Integrating Social and Behavioral Sciences Within the Weather Enterprise (2017)Board on Atmospheric Sciences and Climate
Each report is produced by a committee of experts selected by the Academy to address a particular statement of task and is subject to a rigorous, independent peer review; while the reports represent views of the committee, they also are endorsed by the Academy. Learn more on our expert consensus reports.
Our ability to observe and predict severe weather events has improved markedly over the last few decades. Forecasts and warnings are being made with greater accuracy, geographic specificity, and lead time, which allows people and communities to take appropriate protective measures. Yet, as many recent hazardous weather events have illustrated, social and behavioral factors -- including people’s contexts, experiences, knowledge, perceptions, and attitudes -- shape responses to weather risks.
A better understanding of social and behavioral factors is needed to improve hazard monitoring, assessment, forecasting, and communication processes, and to aid emergency management and inform protective action strategies such as evacuations. Social and behavioral science insights can also aid strategies to develop more resilient urban infrastructure and other efforts to improve weather readiness, and to assure effective long-term recovery from weather disasters.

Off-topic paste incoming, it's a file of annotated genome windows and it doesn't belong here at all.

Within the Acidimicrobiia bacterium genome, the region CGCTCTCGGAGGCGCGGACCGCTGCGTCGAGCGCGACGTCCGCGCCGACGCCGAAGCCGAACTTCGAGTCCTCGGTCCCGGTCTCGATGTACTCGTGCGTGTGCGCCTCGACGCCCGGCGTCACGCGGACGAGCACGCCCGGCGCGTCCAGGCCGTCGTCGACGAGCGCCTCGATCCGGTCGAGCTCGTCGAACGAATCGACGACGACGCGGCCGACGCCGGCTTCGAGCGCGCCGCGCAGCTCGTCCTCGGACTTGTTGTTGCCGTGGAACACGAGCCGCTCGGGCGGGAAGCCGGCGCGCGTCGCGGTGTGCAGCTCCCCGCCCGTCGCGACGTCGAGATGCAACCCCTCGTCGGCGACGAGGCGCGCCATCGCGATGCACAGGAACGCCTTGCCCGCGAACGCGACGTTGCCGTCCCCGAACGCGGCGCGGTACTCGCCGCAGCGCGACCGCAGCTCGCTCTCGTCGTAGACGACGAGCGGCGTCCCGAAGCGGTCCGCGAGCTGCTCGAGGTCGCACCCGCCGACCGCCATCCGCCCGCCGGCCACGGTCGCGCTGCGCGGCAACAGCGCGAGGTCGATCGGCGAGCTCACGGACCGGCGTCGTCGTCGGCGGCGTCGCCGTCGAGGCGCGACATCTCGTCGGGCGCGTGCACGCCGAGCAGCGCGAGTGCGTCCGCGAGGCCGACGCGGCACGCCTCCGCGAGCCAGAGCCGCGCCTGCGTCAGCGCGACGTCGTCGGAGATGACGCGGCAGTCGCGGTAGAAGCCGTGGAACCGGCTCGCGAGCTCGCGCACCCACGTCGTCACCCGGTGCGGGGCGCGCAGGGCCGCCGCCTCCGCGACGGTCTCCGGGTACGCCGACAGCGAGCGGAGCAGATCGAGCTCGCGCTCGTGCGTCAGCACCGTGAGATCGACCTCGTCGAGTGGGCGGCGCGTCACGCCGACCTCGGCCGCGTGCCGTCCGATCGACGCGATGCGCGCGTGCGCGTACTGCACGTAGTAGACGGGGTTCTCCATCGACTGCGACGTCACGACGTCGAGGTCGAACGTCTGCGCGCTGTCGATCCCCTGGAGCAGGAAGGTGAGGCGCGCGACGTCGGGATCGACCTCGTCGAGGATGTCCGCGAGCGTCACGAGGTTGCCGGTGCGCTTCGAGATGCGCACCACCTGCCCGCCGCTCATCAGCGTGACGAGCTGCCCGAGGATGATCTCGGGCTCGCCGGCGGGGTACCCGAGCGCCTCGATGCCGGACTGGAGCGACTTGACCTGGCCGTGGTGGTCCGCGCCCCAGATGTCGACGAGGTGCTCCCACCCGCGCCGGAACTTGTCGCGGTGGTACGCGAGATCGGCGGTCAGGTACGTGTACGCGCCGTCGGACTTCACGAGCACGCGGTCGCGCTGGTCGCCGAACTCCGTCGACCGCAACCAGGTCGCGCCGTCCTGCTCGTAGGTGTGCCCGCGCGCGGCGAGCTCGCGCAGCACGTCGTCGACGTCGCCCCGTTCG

Government agencies, private sector weather companies, and academic research institutions in the weather enterprise all have critical roles to play in advancing the support for and application of research at the intersection of weather and social and behavioral sciences. This report suggests a 3-pronged approach to: (1) invest in leadership to build awareness of the many ways social and behavioral science can help advance goals of the weather enterprise, (2) build sustainable institutional capacity to support and apply social and behavioral science research; and (3) invest in research that will fill critical knowledge gaps.